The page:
If I do get the courage to "let my hair down" to fuel my curiosity about tequila I would find a few examples (notice the grocery shelves and the non-lack of samples here). Then, I would sample them this way:
  • Straight- this will lend to the purest sense of taste.
  • With salt and lime or "tequila cruda"- the salt is supposed to deaden the "burn" and the lime is supposed to enhance the flavors.
  • With sangrita or "little blood"- chilled mixture of OJ, lime juice, grenadine, & hot sauce. This is supposed to be the local's preferrence
  • In a Paloma- a reposado with ice, lime plus rind, kosher salt, and grapefruit soda.
  • In a Margarita- a blanco shaken with Cointreau, lime juice, ice and strained in a salt-rimed glass.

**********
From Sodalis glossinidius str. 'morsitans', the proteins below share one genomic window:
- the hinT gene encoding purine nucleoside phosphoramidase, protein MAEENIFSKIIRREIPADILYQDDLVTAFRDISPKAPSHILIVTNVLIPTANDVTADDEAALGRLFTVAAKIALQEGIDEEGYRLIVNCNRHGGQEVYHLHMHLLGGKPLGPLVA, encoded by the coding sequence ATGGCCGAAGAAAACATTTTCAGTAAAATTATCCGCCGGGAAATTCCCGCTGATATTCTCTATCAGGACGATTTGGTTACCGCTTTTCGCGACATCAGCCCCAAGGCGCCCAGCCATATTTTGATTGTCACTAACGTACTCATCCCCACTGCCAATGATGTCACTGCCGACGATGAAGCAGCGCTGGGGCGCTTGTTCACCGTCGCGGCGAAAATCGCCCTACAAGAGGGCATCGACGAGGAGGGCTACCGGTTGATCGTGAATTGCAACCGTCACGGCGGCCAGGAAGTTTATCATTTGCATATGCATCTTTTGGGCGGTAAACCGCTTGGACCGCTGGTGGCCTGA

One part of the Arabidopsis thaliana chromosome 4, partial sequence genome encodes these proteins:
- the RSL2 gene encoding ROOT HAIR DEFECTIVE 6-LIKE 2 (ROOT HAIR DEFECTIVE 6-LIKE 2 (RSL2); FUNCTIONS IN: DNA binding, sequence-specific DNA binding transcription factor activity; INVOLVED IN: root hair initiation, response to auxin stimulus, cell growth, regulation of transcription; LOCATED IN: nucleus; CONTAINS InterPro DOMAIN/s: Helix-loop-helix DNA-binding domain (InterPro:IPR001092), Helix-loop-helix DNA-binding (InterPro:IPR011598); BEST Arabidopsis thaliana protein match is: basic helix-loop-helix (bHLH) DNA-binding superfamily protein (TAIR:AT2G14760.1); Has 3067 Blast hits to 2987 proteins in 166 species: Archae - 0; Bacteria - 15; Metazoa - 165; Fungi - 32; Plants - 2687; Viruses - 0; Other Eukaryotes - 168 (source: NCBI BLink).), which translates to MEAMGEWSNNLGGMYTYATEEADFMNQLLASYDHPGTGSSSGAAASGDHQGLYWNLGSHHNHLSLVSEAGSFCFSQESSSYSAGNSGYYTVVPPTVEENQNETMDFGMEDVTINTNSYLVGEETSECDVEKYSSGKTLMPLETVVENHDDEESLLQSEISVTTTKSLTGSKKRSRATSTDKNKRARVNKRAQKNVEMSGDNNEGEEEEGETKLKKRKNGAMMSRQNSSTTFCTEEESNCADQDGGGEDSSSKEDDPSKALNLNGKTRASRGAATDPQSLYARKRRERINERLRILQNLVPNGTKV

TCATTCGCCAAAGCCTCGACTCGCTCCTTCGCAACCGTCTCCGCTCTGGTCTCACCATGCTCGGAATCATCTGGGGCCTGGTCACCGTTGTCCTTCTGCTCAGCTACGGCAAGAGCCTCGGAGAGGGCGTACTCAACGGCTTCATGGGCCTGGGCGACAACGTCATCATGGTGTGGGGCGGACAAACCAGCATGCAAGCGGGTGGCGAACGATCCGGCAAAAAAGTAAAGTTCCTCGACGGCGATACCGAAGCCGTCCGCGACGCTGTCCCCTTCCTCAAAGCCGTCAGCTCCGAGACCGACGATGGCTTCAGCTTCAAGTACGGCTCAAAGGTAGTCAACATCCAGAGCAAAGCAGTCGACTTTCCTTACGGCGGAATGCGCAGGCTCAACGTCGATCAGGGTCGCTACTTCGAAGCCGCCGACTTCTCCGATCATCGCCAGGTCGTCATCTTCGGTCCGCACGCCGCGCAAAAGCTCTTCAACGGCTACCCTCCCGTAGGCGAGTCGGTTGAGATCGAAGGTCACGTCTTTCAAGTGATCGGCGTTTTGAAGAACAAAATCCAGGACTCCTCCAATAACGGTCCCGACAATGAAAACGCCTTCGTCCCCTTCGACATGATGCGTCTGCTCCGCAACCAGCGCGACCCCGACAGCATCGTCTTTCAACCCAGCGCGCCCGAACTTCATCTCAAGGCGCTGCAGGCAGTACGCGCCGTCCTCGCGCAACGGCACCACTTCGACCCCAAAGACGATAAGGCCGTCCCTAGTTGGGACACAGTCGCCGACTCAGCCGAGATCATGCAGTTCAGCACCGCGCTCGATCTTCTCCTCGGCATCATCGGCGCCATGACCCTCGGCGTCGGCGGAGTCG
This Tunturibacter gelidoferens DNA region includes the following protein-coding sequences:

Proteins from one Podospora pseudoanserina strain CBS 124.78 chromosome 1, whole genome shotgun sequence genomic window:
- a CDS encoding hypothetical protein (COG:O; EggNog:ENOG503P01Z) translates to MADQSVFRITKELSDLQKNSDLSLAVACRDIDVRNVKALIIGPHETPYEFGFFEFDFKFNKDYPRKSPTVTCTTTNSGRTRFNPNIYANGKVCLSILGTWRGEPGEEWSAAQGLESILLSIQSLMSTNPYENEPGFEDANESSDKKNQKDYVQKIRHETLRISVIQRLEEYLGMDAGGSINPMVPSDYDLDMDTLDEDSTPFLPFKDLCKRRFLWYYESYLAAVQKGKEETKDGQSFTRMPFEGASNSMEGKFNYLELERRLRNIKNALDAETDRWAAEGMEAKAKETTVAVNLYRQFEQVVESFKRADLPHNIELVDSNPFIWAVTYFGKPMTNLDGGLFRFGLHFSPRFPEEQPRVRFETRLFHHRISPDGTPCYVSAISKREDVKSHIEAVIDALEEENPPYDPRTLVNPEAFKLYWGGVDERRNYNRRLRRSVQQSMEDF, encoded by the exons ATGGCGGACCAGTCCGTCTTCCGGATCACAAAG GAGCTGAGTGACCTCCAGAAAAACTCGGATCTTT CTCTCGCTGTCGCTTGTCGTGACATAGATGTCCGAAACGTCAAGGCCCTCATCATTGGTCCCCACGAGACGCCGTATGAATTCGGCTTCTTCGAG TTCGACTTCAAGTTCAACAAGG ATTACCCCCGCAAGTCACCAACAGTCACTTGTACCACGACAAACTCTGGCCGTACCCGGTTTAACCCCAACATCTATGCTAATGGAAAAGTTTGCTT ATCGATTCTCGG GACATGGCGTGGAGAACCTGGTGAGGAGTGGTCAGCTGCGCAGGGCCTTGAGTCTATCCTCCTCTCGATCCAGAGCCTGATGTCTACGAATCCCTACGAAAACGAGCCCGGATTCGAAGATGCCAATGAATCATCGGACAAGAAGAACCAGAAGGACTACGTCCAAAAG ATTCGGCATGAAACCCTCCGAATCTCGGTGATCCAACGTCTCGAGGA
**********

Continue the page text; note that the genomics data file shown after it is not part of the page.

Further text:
I would really like to conduct this experiment, to find out for myself what tequila is all about. Will the experiment have some altruistic objective to it? To go through the experiment so that I may report back my findings to you? Maybe I do just want to let my hair down.

I'll have to mull that over, sitting here with an open can of cool Diet Pepsi. Okay. I am a nerd. Whatever.

Ti napu.

The Beachcomber

Sunday, January 17, 2010

Record. Research. Draw!

I noticed a vine growing in my friend's backyard some time ago. It caught my eye since the flowers were new to me. I messed up my digital camera a few months ago so I couldn't take any pictures. I remember a long time ago before the advent of digital cameras that I used to record things in a journal. I decided to commit what I saw to memory and draw what I could in a used notebook using a pen and colored pencils.